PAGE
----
Of Sea Lions and Salmon
Posted on October 15, 2018 at 10:25 pm in
I enjoy fishing. Trout fishing is fun but it is nothing compared to the battle one wages trying to wrestle a 20 lb Chinook salmon to shore or onto a boat. The excitement of getting that tug on your line, you set your hook and then the fight begins as you and the fish each take turns tugging on the line in an attempt to wear the other out. Eventually the fish tires and you bring it aboard the boat. It is beautiful and majestic. And as you examine it you spy that adipose fin just forward of the tail. It is such a lovely fish and would taste fantastic for dinner but you put it back in the water and wish it the best of luck as it continues it’s journey up river.
This is a scenario that plays out all the time up and down the Columbia river and its tributaries. We here in Oregon, Washington, and Idaho love our salmon. Most of us don’t even think twice about throwing a wild born fish back into the river. We want them to do well and increase their population so that one day they might run up rivers in as great of numbers as they did 200 years ago. All the salmon species that run up the Columbia are currently covered under the Endangered Species Act due to heavy declines in their populations. This decline is a result of human expansion here in the North West. Over-fishing, dams, pesticides, and destruction of habitat are some of the big causes of these fish dying out. But once the salmon problem was realized and huge effort has been made to rejuvenate the salmon population. We have built lots of hatcheries and protected areas and continue to increase both of these every year. Though by no means perfect, there are ladders and other systems in place to try to allow safe passage for salmon when they navigate through the dams as their life cycle takes them up and down the rivers. There are very strict limits on how many wild salmon may be kept per year. Most of what is caught and kept is hatchery born fish so that we don’t impact the wild salmon runs in a detrimental way. In fact since the early 2000s overall salmon population has been on the rise.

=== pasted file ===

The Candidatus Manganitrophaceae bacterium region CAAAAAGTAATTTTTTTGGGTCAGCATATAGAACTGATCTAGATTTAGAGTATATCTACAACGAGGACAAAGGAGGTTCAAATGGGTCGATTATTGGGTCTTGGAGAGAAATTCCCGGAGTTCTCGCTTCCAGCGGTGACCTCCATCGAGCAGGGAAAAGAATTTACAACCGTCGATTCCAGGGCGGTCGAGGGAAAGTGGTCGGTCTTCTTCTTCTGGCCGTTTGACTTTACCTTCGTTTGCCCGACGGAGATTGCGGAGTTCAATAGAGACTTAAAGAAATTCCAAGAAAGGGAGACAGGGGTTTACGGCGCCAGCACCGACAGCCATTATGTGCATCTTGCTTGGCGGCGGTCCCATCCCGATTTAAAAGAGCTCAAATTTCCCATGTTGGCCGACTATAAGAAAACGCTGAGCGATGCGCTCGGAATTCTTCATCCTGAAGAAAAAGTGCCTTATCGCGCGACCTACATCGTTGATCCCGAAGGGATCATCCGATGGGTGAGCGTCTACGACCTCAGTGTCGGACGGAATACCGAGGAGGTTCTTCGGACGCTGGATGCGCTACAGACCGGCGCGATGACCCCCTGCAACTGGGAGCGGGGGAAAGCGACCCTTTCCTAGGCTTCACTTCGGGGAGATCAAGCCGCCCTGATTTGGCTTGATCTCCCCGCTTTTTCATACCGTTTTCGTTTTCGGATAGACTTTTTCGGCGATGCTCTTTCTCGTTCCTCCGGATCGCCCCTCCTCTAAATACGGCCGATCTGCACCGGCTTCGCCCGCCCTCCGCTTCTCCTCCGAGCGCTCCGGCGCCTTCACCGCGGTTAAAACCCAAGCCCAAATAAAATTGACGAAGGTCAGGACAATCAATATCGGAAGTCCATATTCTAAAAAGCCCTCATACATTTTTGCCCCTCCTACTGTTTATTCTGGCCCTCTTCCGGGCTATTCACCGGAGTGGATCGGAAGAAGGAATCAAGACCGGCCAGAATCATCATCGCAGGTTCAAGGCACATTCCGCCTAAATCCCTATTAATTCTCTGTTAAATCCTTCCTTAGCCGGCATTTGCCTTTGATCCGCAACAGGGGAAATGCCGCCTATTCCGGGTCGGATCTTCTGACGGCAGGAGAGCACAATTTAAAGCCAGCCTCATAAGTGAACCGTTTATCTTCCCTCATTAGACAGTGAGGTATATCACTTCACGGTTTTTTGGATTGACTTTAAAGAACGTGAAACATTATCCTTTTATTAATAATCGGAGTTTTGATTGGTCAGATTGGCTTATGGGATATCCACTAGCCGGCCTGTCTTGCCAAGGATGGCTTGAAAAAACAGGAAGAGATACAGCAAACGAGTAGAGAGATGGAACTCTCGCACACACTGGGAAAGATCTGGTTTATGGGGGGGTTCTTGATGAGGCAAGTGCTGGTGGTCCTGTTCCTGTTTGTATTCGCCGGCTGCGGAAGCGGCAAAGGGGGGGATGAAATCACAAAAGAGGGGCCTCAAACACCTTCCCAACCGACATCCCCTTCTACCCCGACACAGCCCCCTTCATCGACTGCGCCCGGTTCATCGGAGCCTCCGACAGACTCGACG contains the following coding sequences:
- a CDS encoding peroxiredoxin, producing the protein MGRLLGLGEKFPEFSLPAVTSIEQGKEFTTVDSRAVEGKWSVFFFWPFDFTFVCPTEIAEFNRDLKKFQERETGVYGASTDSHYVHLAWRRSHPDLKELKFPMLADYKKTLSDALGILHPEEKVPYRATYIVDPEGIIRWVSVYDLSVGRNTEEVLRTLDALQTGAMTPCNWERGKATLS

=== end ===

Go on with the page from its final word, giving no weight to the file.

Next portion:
But in recent years the salmon have been facing an ever increasing danger caused by predation from sea lions that have made their way up river. In the 90s there were only a couple dozen sea lions that would make their way up the rivers but now 500-1400 sea lions inhabit the Columbia and Willamette rivers depending on the time of year. This is not part of their traditional habitat and as such are considered an invasive species. They often hang out by the fish ladders at Willamette Falls and Bonneville because the fish stack up here in order to get up river. They have also got into the habit of taking salmon that are being reeled in by people fishing. If you are anywhere on the Willamette during fishing season you will often hear curses being slung at the sea lions stalking the fishing boats.